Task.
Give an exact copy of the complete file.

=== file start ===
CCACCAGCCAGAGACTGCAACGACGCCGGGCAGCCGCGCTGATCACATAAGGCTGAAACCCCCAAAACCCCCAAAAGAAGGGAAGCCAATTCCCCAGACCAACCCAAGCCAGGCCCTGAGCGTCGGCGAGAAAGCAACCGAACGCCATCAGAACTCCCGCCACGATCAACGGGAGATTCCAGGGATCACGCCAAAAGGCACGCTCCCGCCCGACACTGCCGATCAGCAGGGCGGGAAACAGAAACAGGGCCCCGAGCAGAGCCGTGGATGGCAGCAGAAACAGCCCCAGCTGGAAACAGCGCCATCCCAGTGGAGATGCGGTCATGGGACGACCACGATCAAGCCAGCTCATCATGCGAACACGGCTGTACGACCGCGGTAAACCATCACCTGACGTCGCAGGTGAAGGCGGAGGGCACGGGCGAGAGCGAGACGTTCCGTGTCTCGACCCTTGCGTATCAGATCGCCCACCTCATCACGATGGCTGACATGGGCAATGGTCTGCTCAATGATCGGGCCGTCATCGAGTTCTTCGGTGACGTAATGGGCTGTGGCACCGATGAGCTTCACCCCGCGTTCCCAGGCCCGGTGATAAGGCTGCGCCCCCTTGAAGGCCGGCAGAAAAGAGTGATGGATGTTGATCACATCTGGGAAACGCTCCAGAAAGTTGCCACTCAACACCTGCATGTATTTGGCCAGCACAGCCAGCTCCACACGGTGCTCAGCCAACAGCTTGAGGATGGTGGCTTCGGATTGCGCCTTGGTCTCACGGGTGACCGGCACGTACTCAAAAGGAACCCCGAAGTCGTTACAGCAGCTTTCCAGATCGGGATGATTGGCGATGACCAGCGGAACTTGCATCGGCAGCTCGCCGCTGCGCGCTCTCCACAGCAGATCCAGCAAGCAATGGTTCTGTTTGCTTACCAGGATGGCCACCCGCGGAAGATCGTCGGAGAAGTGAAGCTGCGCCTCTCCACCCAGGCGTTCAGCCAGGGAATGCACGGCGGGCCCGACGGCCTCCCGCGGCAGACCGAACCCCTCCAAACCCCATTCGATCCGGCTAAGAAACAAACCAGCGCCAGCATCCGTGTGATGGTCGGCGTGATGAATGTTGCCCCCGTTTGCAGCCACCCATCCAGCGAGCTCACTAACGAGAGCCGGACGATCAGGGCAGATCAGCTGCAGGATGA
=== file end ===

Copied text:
CCACCAGCCAGAGACTGCAACGACGCCGGGCAGCCGCGCTGATCACATAAGGCTGAAACCCCCAAAACCCCCAAAAGAAGGGAAGCCAATTCCCCAGACCAACCCAAGCCAGGCCCTGAGCGTCGGCGAGAAAGCAACCGAACGCCATCAGAACTCCCGCCACGATCAACGGGAGATTCCAGGGATCACGCCAAAAGGCACGCTCCCGCCCGACACTGCCGATCAGCAGGGCGGGAAACAGAAACAGGGCCCCGAGCAGAGCCGTGGATGGCAGCAGAAACAGCCCCAGCTGGAAACAGCGCCATCCCAGTGGAGATGCGGTCATGGGACGACCACGATCAAGCCAGCTCATCATGCGAACACGGCTGTACGACCGCGGTAAACCATCACCTGACGTCGCAGGTGAAGGCGGAGGGCACGGGCGAGAGCGAGACGTTCCGTGTCTCGACCCTTGCGTATCAGATCGCCCACCTCATCACGATGGCTGACATGGGCAATGGTCTGCTCAATGATCGGGCCGTCATCGAGTTCTTCGGTGACGTAATGGGCTGTGGCACCGATGAGCTTCACCCCGCGTTCCCAGGCCCGGTGATAAGGCTGCGCCCCCTTGAAGGCCGGCAGAAAAGAGTGATGGATGTTGATCACATCTGGGAAACGCTCCAGAAAGTTGCCACTCAACACCTGCATGTATTTGGCCAGCACAGCCAGCTCCACACGGTGCTCAGCCAACAGCTTGAGGATGGTGGCTTCGGATTGCGCCTTGGTCTCACGGGTGACCGGCACGTACTCAAAAGGAACCCCGAAGTCGTTACAGCAGCTTTCCAGATCGGGATGATTGGCGATGACCAGCGGAACTTGCATCGGCAGCTCGCCGCTGCGCGCTCTCCACAGCAGATCCAGCAAGCAATGGTTCTGTTTGCTTACCAGGATGGCCACCCGCGGAAGATCGTCGGAGAAGTGAAGCTGCGCCTCTCCACCCAGGCGTTCAGCCAGGGAATGCACGGCGGGCCCGACGGCCTCCCGCGGCAGACCGAACCCCTCCAAACCCCATTCGATCCGGCTAAGAAACAAACCAGCGCCAGCATCCGTGTGATGGTCGGCGTGATGAATGTTGCCCCCGTTTGCAGCCACCCATCCAGCGAGCTCACTAACGAGAGCCGGACGATCAGGGCAGATCAGCTGCAGGATGA